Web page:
Posts Tagged ‘Ludwig Wittgenstein’

Quotes of quotes of quotes of quotes, 5/7

May 7, 2010

Image from “Numéro deux” (1975).

The picture [the image] agrees with reality or not; it is right or wrong, true or false.

-Ludwig Wittengenstein, Tractatus Logico-Philosophicus.

… understand what you will.

-intertitle, “Masculin, féminin” (1966).

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“Wovon man nicht sprechen kann, darüber muß man schweigen.”

November 23, 2009

Beth Mueller’s dissent from the Badger Herald Ed Board’s astonishingly sensible pro-pot-legalization editorial in today’s edition of the BH suggests two things, though I could be wrong on both: 1. Mueller has never smoked weed, and 2. she’s unfamiliar with Ludwig Wittgenstein’s final proposition in the Tractatus Logico-Philosophicus (alright, not so important in this case).

Use of marijuana impairs the mind so as to prevent a person from rational thought. This harm is most significant. Use of this drug, like any other illegal drug, seeks only pleasure over the higher, transcendent goals of humanity, which are all products of reasoned thought.

[…] There’s nothing wrong with simple relaxation, which would be a motivation for many to use marijuana. But even the pursuit of rest shouldn’t settle into mere escapism or artificial warping of the mind to intellectually skip town. Imagine what a society we’d have if relaxation entailed a more honest release from the burden of work to be more aware, not less, of the beauty of people, the world, and even new ideas.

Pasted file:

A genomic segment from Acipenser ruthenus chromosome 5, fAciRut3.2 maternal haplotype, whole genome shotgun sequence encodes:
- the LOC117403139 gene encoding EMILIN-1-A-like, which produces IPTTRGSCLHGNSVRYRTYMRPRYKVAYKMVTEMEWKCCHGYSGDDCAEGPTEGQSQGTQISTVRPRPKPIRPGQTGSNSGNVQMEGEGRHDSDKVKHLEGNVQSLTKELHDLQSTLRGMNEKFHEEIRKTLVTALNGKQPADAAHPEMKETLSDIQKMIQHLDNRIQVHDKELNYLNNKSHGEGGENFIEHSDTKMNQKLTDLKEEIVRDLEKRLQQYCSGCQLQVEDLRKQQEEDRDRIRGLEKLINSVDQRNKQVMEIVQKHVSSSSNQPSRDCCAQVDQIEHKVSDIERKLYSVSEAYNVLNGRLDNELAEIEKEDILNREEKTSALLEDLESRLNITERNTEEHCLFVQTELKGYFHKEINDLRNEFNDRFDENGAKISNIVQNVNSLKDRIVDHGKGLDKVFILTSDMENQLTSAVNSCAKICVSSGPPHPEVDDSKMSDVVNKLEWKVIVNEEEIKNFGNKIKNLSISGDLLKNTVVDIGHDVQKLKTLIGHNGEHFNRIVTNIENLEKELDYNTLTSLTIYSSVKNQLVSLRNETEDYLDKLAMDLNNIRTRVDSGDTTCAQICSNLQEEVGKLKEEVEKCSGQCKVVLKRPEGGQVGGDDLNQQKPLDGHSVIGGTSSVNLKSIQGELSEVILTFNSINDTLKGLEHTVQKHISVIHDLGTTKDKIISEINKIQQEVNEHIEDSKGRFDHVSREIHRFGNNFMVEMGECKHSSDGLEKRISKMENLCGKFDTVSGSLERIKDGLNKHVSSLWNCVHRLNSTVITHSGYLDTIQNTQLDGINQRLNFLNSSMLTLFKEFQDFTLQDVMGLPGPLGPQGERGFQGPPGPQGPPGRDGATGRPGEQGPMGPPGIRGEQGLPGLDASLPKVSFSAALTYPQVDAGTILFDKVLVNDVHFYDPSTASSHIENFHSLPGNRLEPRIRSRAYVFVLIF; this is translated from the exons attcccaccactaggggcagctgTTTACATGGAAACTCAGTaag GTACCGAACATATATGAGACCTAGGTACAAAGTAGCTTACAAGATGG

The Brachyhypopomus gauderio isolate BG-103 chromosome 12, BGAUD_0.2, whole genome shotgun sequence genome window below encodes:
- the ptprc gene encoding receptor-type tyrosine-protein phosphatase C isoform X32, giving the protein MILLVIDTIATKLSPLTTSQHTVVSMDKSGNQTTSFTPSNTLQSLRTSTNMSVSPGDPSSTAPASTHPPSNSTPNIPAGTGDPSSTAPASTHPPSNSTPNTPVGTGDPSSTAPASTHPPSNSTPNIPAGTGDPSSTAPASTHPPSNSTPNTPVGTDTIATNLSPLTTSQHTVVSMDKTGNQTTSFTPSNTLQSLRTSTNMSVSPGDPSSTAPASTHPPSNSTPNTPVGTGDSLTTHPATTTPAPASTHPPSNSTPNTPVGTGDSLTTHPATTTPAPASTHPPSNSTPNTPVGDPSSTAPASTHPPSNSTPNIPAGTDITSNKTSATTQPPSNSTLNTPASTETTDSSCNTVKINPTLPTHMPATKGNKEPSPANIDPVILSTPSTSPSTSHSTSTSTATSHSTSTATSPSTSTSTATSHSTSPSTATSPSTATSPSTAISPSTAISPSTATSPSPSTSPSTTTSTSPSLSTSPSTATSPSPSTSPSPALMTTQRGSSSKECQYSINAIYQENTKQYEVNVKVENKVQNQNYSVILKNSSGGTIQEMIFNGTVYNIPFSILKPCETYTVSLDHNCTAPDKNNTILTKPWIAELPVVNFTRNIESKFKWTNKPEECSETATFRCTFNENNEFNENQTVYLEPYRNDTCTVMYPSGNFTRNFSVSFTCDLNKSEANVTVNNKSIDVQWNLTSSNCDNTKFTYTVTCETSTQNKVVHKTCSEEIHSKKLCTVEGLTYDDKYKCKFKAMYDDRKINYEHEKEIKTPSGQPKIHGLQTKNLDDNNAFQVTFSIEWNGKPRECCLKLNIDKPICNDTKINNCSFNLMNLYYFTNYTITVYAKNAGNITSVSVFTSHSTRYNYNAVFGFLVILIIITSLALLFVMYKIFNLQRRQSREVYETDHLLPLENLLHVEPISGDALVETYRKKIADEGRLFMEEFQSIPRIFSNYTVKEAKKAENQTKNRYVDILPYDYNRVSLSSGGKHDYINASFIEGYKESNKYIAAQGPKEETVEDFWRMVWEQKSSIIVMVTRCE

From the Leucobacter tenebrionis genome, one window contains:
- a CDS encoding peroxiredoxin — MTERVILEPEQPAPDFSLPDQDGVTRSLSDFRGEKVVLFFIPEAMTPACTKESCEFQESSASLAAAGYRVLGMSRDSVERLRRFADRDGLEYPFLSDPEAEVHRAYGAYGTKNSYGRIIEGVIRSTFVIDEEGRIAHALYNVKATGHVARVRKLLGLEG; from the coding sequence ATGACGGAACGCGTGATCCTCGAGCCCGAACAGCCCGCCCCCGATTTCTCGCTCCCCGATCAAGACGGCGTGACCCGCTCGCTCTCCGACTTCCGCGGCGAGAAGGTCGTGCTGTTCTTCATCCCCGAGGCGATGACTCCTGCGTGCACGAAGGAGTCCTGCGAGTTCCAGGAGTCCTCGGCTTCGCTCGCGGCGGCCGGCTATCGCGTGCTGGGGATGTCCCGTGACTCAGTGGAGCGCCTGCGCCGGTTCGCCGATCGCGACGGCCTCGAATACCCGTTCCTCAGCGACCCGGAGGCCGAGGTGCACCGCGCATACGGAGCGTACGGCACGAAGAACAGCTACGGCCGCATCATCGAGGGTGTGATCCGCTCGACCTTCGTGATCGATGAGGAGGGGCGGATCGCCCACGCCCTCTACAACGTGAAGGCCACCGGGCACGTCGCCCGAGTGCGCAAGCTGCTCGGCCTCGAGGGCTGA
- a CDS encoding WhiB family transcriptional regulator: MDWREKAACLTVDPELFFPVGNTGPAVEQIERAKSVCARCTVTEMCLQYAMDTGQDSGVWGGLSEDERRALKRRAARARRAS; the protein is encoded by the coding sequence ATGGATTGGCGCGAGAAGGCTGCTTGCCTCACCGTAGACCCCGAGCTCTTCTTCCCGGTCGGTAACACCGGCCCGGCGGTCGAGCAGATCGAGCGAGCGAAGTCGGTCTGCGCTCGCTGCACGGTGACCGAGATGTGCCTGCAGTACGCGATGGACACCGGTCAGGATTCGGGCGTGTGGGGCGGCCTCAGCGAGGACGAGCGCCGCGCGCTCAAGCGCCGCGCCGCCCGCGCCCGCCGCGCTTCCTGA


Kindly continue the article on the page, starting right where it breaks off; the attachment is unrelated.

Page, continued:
[…] True, drunkenness similarly harms a person by blocking the ability to think rationally. […] Alcohol, however, remains justifiably legal because it can be used to an extent that does not impair reason.

Mueller has a very, very peculiar understanding of the effect that marijuana has on the mind. Intellectuals smoking pot: never happens, right? And what’s with this fetish for “reasoned” and “rational” thought? Also, the notion that alcohol can be consumed in moderation whereas marijuana cannot is particularly bizarre.

But yeah, I recommend reading both pieces in their entirety; some pretty ferkakt logic at work in the dissent, and I don’t mean that in a good way.